The white-balance system performs well. Preset and custom white-balance are very accurate. Automatic white-balance is good but not perfect. In broad daylight, there is little to complain about but it tends to leave a cast under artificial light. Most times, the cast is gentle but it is occasionally completely off.
Noise levels are surprisingly low until ISO 400 and barely noticeable at ISO 800. By ISO 1600, a hint of color noise starts appears but considering a whopping 24 megapixels of resolution, this is unlikely to be visible in most common print sizes. As usual, noise increases steadily at each additional stop. Still, ISO 3200 and 6400 are very usable for mid-size prints. The expanded ISO 12800 setting is a stretch but remains usable for small 4x6 prints and web use.
The Nikon D3200 is quick and responsive at all times. Nearly all operations except for autofocus are instant, including the shutter lag. While it cleans the sensor by default at power on and off, it takes only one second to shoot from the moment the camera is powered on. A slower and more effective cleaning procedure can be activated manually from the setup menu. Playback is quick and moving between images happens without delay. The camera returns to shooting mode instantly when the shutter is pressed halfway.
In operation, the Nikon D3200 is very responsive with two exceptions. Almost all operations are nearly instant, including the critical shutter-lag. Power-On is fast and the camera is ready to shoot in an instant, assuming the automatic sensor-clean on Power-On is disabled. It can be set to be activated on Power-Off instead. Going from on image to t he next in Playback mode is one of the slow operations. It takes about one second as the image slides into view. Luckily, the sliding animation can be disabled which speeds things up.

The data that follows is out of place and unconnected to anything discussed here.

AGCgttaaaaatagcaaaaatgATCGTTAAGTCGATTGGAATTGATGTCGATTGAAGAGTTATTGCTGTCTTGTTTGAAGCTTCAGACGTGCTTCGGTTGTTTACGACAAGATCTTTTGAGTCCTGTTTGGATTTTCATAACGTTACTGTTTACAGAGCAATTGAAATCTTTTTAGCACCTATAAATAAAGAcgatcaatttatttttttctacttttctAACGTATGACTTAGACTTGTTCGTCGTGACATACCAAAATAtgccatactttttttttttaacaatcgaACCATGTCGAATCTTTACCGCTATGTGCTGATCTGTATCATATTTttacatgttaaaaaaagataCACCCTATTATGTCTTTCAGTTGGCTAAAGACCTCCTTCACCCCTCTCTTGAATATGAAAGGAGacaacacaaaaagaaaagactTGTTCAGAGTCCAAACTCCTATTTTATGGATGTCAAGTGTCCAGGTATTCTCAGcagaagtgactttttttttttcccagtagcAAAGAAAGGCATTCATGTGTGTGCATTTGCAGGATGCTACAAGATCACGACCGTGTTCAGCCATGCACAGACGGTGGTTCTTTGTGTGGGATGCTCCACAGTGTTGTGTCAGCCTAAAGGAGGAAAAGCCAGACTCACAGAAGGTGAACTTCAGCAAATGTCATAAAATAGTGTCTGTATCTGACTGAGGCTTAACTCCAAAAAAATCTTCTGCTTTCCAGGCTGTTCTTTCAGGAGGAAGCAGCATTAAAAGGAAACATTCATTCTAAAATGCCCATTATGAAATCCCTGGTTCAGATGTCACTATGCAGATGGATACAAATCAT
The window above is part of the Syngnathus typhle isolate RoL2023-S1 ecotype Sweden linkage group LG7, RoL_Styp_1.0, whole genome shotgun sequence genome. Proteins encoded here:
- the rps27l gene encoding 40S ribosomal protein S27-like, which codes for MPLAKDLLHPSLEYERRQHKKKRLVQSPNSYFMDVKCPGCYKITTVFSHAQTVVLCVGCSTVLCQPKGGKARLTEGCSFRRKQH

The one slow thing already mentioned is a one second lag before video recording starts. The other slow aspect is autofocus which is relatively good for this class of DSLR but certainly lags behind that of higher-end cameras. In good light and with a fast lens, the D3200 locks focus in about ¼s but typically it takes between ½s and ¾s. In low-light it can take up to 1s to focus but it manages to accurately lock under low-power illumination.